Since the attacks of September 11, one organization has been at the forefront of America's military response. Its efforts turned the tide against al-Qaida in Iraq, killed Bin Laden and Zarqawi, rescued Captain Phillips and captured Saddam Hussein. Its commander can direct cruise missile strikes from nuclear submarines and conduct special operations raids anywhere in the world.
Relentless Strike tells the inside story of Joint Special Operations Command, the secret military organization that during the past decade has revolutionized counterterrorism, seamlessly fusing intelligence and operational skills to conduct missions that hit the headlines, and those that have remained in the shadows-until now. Because JSOC includes the military's most storied special operations units-Delta Force, SEAL Team 6, the 75th Ranger Regiment-as well as America's most secret aviation and intelligence units, this is their story, too.
Relentless Strike reveals tension-drenched meetings in war rooms from the Pentagon to Iraq and special operations battles from the cabin of an MH-60 Black Hawk to the driver's seat of Delta Force's Pinzgauer vehicles as they approach their targets. Through exclusive interviews, reporter Sean Naylor uses his unique access to reveal how an organization designed in the 1980s for a very limited mission set transformed itself after 9/11 to become the military's premier weapon in the war against terrorism and how it continues to evolve today.
In Iraq and Afghanistan, Nick Irving earned his nickname in blood, destroying the enemy with his sniper rifle and in deadly firefights behind a .50 caliber machine gun. He engaged a Taliban suicide bomber during a vicious firefight, used nearly silent sub-sonic ammo, and was the target of snipers himself. Way of the Reaper attempts to place the reader in the heat of battle, experiencing the same dangers, horrors and acts of courage Irving faced as an elite member of the 3rd Ranger Battalion, 75th Ranger Regiment, while also examining the personal ramifications of taking another life.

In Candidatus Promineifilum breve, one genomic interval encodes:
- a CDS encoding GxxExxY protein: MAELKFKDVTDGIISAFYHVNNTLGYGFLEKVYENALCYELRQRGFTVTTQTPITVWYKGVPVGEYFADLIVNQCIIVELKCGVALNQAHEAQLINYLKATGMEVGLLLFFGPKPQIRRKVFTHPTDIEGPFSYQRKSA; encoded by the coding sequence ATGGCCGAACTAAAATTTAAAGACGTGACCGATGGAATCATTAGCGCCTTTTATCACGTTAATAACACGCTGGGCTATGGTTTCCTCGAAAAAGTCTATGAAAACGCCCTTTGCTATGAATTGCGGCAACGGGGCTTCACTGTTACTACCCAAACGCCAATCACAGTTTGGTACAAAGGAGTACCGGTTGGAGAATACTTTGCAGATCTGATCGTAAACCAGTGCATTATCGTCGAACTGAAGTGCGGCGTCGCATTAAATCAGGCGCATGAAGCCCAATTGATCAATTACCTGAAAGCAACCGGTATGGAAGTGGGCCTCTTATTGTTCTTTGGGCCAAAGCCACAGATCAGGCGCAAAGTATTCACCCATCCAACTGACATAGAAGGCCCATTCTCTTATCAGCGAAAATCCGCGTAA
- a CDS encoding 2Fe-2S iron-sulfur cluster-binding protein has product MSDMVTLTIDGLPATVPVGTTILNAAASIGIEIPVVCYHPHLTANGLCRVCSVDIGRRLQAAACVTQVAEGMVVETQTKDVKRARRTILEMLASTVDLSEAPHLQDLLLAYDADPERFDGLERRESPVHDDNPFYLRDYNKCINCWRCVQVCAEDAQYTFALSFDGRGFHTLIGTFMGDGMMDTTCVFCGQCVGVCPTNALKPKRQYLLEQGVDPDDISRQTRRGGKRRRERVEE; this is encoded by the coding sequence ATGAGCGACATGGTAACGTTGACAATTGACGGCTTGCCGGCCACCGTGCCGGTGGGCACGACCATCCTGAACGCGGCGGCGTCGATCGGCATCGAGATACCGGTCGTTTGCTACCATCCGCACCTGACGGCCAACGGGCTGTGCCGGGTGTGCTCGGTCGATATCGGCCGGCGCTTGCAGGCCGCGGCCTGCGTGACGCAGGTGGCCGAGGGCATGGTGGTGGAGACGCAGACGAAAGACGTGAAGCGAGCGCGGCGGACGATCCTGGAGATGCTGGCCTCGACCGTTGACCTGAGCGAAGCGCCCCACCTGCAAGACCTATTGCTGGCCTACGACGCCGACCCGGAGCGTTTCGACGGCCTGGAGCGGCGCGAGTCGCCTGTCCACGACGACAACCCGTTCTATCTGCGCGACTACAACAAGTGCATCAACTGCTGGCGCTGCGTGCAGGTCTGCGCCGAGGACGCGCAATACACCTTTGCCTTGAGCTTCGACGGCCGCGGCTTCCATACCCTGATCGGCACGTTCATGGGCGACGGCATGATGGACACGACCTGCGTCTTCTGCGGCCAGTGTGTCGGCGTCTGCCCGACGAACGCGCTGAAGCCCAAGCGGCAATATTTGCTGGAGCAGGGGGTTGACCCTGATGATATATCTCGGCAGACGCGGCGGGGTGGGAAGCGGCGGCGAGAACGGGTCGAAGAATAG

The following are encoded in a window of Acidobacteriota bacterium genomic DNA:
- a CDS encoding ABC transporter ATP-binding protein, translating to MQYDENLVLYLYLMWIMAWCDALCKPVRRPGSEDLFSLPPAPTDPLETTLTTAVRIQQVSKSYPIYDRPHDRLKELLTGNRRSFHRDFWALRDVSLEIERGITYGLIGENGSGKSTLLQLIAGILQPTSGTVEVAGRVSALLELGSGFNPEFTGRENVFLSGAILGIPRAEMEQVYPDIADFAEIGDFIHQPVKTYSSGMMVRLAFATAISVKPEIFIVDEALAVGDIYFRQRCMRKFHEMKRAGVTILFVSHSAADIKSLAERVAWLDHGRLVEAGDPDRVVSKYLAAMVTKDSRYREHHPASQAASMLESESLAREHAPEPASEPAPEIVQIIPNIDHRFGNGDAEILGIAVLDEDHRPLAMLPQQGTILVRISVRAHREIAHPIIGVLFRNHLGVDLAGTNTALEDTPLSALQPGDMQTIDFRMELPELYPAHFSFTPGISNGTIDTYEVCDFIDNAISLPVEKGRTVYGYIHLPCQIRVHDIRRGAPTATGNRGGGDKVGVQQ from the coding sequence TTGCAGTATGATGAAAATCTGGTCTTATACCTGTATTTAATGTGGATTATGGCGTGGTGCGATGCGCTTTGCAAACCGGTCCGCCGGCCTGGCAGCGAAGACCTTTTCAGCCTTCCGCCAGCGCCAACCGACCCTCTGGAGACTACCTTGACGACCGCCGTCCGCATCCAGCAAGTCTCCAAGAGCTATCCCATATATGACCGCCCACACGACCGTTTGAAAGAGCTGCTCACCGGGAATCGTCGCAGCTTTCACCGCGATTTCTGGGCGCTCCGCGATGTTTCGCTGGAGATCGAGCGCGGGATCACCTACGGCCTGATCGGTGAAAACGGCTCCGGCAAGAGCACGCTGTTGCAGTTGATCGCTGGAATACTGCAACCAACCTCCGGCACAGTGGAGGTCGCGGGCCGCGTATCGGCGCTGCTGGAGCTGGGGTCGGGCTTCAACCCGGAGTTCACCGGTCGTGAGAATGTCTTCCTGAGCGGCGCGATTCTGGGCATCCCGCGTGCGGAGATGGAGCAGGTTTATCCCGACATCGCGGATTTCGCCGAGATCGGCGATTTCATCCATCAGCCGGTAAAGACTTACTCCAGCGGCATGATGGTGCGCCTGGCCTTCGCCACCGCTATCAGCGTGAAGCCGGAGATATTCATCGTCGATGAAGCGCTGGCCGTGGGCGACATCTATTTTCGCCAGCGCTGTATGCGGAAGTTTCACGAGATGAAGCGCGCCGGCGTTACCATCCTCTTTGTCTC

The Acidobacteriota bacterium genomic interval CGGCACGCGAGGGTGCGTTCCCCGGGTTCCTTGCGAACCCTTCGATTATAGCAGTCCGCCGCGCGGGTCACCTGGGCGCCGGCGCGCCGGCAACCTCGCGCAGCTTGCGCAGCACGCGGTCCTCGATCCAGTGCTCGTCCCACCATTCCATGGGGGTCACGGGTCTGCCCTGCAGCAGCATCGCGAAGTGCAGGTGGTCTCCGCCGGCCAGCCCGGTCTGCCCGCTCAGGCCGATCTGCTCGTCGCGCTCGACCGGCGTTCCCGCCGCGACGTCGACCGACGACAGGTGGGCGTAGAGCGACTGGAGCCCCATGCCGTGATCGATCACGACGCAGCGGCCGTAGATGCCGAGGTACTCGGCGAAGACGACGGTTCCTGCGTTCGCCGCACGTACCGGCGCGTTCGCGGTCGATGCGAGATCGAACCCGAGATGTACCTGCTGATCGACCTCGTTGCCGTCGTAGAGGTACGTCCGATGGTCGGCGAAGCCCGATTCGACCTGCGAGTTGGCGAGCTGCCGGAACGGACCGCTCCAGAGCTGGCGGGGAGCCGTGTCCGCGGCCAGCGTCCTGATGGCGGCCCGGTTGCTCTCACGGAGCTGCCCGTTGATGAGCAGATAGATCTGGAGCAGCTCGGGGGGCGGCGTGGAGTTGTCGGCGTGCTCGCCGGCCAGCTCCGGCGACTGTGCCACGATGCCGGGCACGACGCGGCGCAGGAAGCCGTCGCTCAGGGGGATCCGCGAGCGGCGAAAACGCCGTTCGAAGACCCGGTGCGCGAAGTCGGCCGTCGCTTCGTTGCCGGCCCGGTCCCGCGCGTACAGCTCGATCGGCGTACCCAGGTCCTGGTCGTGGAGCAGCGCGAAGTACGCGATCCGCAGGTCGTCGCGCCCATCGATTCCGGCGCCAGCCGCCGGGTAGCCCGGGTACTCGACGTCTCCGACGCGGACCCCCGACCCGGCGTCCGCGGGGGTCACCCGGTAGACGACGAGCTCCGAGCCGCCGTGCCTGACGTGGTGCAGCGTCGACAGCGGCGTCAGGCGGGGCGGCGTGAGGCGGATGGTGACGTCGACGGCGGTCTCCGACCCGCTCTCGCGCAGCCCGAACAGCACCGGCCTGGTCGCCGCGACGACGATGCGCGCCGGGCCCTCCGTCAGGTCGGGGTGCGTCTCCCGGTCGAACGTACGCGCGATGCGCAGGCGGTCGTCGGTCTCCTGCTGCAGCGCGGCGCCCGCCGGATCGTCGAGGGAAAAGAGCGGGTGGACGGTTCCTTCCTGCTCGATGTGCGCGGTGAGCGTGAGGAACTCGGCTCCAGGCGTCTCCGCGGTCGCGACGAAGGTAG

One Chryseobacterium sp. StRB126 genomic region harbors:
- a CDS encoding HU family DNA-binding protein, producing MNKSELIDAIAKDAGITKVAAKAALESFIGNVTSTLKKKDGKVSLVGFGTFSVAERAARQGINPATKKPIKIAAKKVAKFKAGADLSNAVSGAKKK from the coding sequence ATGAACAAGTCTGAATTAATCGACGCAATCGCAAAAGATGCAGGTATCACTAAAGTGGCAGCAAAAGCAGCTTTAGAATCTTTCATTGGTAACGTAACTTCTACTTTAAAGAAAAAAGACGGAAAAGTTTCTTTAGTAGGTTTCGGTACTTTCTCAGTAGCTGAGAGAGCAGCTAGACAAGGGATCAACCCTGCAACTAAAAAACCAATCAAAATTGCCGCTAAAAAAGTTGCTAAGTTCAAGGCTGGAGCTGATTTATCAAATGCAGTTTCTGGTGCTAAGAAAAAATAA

Readers will experience the rush of the hunt and the dangers that all snipers must face, while learning what it takes to become an elite manhunter. Like the Reaper himself, this explosive book blazes new territory and takes no prisoners.
Along the way, they endured a U.S .Navy F-14 dropping a 500-pound bomb on supporting Kurdish Peshmerga fighters, the ever-present threat of WMDs, and countless other deadly obstacles.
This is the never-before-told, unsanitized story of how one Special Forces A-team recruited and organized, trained and eventually fought—and won—a legendary conflict that will influence American military doctrine for years to come.
Level Zero Heroes, Michael Golembesky's bestselling account of Marine Special Operations Team 8222 in Bala Murghab, Afghanistan, was just the beginning for these now battle-hardened special operations warriors.
The unforgiving Afghan winter has settled upon the 22 men of Marine Special Operations Team 8222, callsign Dagger 22, in the remote and hostile river valley of Bala Murghab, Afghanistan. The Taliban fighters in the region would have liked nothing more than to once again go dormant and rest until the new spring fighting season began. No chance of that—this winter would be different.
Along with Afghan and International Security Forces (NATO), the Marines of Dagger 22 continued their fight throughout the harsh winter to shape the battlefield before the Afghan ground began to thaw. From one firefight to the next, the noose began to tighten around the village of Daneh Pasab and the Taliban command cell operating there. On April 6, 2010, a ground force consisting of U.S. Army Special Forces, Afghan Commandos and Marine Corps special operations conducted a night assault to destroy the heavily entrenched Taliban force, breaking their grip on the valley and stopping the spring offensive before it even began.
But nothing in Bala Murghab comes easily as combat operations wear on the operators of Dagger 22 as they lean on each other once again in order to complete their mission in one of the most brutal environments on earth.